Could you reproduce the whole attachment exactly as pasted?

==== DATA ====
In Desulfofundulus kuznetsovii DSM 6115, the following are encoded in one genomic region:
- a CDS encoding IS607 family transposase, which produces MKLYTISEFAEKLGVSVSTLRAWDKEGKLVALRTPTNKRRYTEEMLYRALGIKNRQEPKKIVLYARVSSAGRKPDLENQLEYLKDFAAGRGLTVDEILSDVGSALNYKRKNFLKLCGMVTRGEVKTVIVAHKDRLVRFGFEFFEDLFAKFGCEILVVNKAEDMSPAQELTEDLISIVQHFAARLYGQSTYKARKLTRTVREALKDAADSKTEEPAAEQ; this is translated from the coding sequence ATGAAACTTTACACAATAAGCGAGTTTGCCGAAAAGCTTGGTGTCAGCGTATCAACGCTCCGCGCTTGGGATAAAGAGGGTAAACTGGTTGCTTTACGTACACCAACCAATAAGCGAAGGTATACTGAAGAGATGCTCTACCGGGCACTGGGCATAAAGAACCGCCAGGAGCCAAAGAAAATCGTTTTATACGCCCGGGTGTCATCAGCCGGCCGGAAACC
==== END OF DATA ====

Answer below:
In Desulfofundulus kuznetsovii DSM 6115, the following are encoded in one genomic region:
- a CDS encoding IS607 family transposase, which produces MKLYTISEFAEKLGVSVSTLRAWDKEGKLVALRTPTNKRRYTEEMLYRALGIKNRQEPKKIVLYARVSSAGRKPDLENQLEYLKDFAAGRGLTVDEILSDVGSALNYKRKNFLKLCGMVTRGEVKTVIVAHKDRLVRFGFEFFEDLFAKFGCEILVVNKAEDMSPAQELTEDLISIVQHFAARLYGQSTYKARKLTRTVREALKDAADSKTEEPAAEQ; this is translated from the coding sequence ATGAAACTTTACACAATAAGCGAGTTTGCCGAAAAGCTTGGTGTCAGCGTATCAACGCTCCGCGCTTGGGATAAAGAGGGTAAACTGGTTGCTTTACGTACACCAACCAATAAGCGAAGGTATACTGAAGAGATGCTCTACCGGGCACTGGGCATAAAGAACCGCCAGGAGCCAAAGAAAATCGTTTTATACGCCCGGGTGTCATCAGCCGGCCGGAAACC